Letter processing and the formation of memory representations
in children with naming speed deﬁcits
NICOLE J. CONRAD and BETTY ANN LEVY
McMaster University, Hamilton, Ontario, Canada
Abstract. The ability to recognize letter patterns within words as a single unit is
important for ﬂuent reading. This skill is based on previously established memory
representations of common letter patterns. The ability to form these memory repre-
sentations may be impaired in some poor readers, particularly readers with naming
speed deﬁcits (NSD). This study explored factors that inﬂuence letter processing and the
subsequent formation of memory representations of letter strings in children with and
without a NSD. Children were presented with a letter string, followed by a probe unit
that was either a single letter, a two-letter cluster, or a repetition of the whole string.
Children indicated whether or not the probe had been present in the preceding string.
Two factors were manipulated: (a) amount of time to process the initial letter string, and
(b) level of orthographic structure present in the letter string. Results indicated that
overall, children with NSD performed less accurately than children without NSD.
However, children with NSD showed no diﬀerential beneﬁt in performance as a result of
longer time to process a letter string. In addition, all readers were able to make use of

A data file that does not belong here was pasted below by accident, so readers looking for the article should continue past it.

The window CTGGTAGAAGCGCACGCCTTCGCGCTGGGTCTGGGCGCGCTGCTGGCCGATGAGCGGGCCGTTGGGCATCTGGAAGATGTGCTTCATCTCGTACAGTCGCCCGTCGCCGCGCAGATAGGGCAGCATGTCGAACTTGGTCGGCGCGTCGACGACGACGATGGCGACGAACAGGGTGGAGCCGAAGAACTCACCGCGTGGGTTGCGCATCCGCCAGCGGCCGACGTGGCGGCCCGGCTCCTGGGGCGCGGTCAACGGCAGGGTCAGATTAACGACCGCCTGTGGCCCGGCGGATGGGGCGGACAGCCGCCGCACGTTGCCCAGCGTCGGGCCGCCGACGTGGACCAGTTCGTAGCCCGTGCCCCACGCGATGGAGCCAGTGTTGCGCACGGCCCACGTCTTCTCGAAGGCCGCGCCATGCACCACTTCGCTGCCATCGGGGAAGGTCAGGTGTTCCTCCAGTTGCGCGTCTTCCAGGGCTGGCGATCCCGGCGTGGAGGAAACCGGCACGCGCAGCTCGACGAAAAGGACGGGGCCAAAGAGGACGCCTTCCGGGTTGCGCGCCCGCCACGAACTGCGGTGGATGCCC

the orthographic structure in a letter string to aid performance. Implications of results
for establishing memory representations of letter strings are discussed.
Key words: Development of orthographic knowledge, Naming speed deﬁcits,
Orthographic representations, Rapid automatized naming
Reading is a complex process that combines various skills and knowledge.
While individual word recognition is only one skill involved, it is of great
importance. If diﬃculty is encountered recognizing individual words, few,
if any, of the higher order skills such as comprehension, can operate.
Fluent reading of individual words involves the recognition of letter
patterns within words as a single unit (Adams, 1990). Through practice,
letters that frequently occur together become associated into single
orthographic units. It is these multi-letter units that are recruited from
memory to aid in skillful, ﬂuent reading. The ability to establish these
memory representations may be impaired in some readers, particularly
poor readers with slow naming speed. Bowers and Wolf (1993; Wolf &
Bowers, 1999) suggested that children with slow performance on a Rapid
Automatized Naming (RAN) task, process individual letters in a word
too slowly to enable associations to form between letters. As a result,
Reading and Writing (2007) 20:201–223 Ó Springer 2006